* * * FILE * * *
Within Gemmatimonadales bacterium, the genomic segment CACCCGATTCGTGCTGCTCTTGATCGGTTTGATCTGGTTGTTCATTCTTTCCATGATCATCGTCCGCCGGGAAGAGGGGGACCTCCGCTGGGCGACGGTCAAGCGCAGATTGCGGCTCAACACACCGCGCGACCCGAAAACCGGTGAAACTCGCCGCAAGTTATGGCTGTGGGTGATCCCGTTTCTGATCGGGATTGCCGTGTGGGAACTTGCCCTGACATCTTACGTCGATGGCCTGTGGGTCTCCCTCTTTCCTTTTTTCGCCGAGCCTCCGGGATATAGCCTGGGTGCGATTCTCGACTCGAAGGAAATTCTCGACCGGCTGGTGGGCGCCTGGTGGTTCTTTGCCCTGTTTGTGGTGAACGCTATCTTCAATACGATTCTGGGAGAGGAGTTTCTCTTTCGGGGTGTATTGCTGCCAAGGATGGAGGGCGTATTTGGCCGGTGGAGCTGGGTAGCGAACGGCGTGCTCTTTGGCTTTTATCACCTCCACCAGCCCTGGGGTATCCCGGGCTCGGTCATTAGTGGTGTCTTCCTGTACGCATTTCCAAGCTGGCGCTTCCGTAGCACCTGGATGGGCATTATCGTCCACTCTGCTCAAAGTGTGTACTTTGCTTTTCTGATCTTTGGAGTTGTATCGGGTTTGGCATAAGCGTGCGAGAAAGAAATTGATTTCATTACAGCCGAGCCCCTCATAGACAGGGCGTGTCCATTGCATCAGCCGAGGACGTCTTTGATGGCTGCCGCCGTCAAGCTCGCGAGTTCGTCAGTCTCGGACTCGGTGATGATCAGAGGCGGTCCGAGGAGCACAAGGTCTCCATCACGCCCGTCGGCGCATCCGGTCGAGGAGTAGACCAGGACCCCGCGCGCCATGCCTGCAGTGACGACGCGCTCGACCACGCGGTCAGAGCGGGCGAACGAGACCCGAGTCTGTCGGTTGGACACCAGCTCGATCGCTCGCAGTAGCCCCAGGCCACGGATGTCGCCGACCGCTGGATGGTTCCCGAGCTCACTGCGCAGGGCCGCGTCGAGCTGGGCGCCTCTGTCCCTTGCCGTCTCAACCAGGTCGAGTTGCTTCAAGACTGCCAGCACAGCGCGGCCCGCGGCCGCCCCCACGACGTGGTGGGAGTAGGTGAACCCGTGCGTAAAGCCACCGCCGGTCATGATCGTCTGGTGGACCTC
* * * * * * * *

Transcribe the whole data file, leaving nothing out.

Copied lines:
Within Gemmatimonadales bacterium, the genomic segment CACCCGATTCGTGCTGCTCTTGATCGGTTTGATCTGGTTGTTCATTCTTTCCATGATCATCGTCCGCCGGGAAGAGGGGGACCTCCGCTGGGCGACGGTCAAGCGCAGATTGCGGCTCAACACACCGCGCGACCCGAAAACCGGTGAAACTCGCCGCAAGTTATGGCTGTGGGTGATCCCGTTTCTGATCGGGATTGCCGTGTGGGAACTTGCCCTGACATCTTACGTCGATGGCCTGTGGGTCTCCCTCTTTCCTTTTTTCGCCGAGCCTCCGGGATATAGCCTGGGTGCGATTCTCGACTCGAAGGAAATTCTCGACCGGCTGGTGGGCGCCTGGTGGTTCTTTGCCCTGTTTGTGGTGAACGCTATCTTCAATACGATTCTGGGAGAGGAGTTTCTCTTTCGGGGTGTATTGCTGCCAAGGATGGAGGGCGTATTTGGCCGGTGGAGCTGGGTAGCGAACGGCGTGCTCTTTGGCTTTTATCACCTCCACCAGCCCTGGGGTATCCCGGGCTCGGTCATTAGTGGTGTCTTCCTGTACGCATTTCCAAGCTGGCGCTTCCGTAGCACCTGGATGGGCATTATCGTCCACTCTGCTCAAAGTGTGTACTTTGCTTTTCTGATCTTTGGAGTTGTATCGGGTTTGGCATAAGCGTGCGAGAAAGAAATTGATTTCATTACAGCCGAGCCCCTCATAGACAGGGCGTGTCCATTGCATCAGCCGAGGACGTCTTTGATGGCTGCCGCCGTCAAGCTCGCGAGTTCGTCAGTCTCGGACTCGGTGATGATCAGAGGCGGTCCGAGGAGCACAAGGTCTCCATCACGCCCGTCGGCGCATCCGGTCGAGGAGTAGACCAGGACCCCGCGCGCCATGCCTGCAGTGACGACGCGCTCGACCACGCGGTCAGAGCGGGCGAACGAGACCCGAGTCTGTCGGTTGGACACCAGCTCGATCGCTCGCAGTAGCCCCAGGCCACGGATGTCGCCGACCGCTGGATGGTTCCCGAGCTCACTGCGCAGGGCCGCGTCGAGCTGGGCGCCTCTGTCCCTTGCCGTCTCAACCAGGTCGAGTTGCTTCAAGACTGCCAGCACAGCGCGGCCCGCGGCCGCCCCCACGACGTGGTGGGAGTAGGTGAACCCGTGCGTAAAGCCACCGCCGGTCATGATCGTCTGGTGGACCTC